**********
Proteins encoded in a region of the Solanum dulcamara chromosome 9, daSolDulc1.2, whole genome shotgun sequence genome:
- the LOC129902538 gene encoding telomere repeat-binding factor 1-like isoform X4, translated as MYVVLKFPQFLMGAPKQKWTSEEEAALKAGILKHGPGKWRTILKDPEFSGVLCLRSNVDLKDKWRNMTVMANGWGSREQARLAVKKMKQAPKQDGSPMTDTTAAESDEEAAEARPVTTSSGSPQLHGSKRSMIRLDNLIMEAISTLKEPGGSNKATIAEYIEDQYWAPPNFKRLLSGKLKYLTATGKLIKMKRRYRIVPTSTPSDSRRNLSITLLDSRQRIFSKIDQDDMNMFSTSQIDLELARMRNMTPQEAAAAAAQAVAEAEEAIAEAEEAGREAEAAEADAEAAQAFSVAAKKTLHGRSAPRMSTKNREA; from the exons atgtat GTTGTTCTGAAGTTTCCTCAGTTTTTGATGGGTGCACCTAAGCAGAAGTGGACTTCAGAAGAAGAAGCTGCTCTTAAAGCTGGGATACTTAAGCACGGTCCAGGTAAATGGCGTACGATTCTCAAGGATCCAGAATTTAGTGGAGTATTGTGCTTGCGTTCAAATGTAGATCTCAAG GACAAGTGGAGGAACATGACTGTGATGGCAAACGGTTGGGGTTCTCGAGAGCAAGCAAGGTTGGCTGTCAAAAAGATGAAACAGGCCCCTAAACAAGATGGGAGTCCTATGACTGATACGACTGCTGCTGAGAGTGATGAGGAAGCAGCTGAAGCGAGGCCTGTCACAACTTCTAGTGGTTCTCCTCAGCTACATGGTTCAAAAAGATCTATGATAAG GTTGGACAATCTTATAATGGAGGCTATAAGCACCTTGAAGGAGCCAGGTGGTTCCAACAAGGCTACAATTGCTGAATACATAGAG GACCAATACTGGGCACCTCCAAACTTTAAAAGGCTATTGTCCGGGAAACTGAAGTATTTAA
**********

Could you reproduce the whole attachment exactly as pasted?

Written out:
Proteins encoded in a region of the Solanum dulcamara chromosome 9, daSolDulc1.2, whole genome shotgun sequence genome:
- the LOC129902538 gene encoding telomere repeat-binding factor 1-like isoform X4, translated as MYVVLKFPQFLMGAPKQKWTSEEEAALKAGILKHGPGKWRTILKDPEFSGVLCLRSNVDLKDKWRNMTVMANGWGSREQARLAVKKMKQAPKQDGSPMTDTTAAESDEEAAEARPVTTSSGSPQLHGSKRSMIRLDNLIMEAISTLKEPGGSNKATIAEYIEDQYWAPPNFKRLLSGKLKYLTATGKLIKMKRRYRIVPTSTPSDSRRNLSITLLDSRQRIFSKIDQDDMNMFSTSQIDLELARMRNMTPQEAAAAAAQAVAEAEEAIAEAEEAGREAEAAEADAEAAQAFSVAAKKTLHGRSAPRMSTKNREA; from the exons atgtat GTTGTTCTGAAGTTTCCTCAGTTTTTGATGGGTGCACCTAAGCAGAAGTGGACTTCAGAAGAAGAAGCTGCTCTTAAAGCTGGGATACTTAAGCACGGTCCAGGTAAATGGCGTACGATTCTCAAGGATCCAGAATTTAGTGGAGTATTGTGCTTGCGTTCAAATGTAGATCTCAAG GACAAGTGGAGGAACATGACTGTGATGGCAAACGGTTGGGGTTCTCGAGAGCAAGCAAGGTTGGCTGTCAAAAAGATGAAACAGGCCCCTAAACAAGATGGGAGTCCTATGACTGATACGACTGCTGCTGAGAGTGATGAGGAAGCAGCTGAAGCGAGGCCTGTCACAACTTCTAGTGGTTCTCCTCAGCTACATGGTTCAAAAAGATCTATGATAAG GTTGGACAATCTTATAATGGAGGCTATAAGCACCTTGAAGGAGCCAGGTGGTTCCAACAAGGCTACAATTGCTGAATACATAGAG GACCAATACTGGGCACCTCCAAACTTTAAAAGGCTATTGTCCGGGAAACTGAAGTATTTAA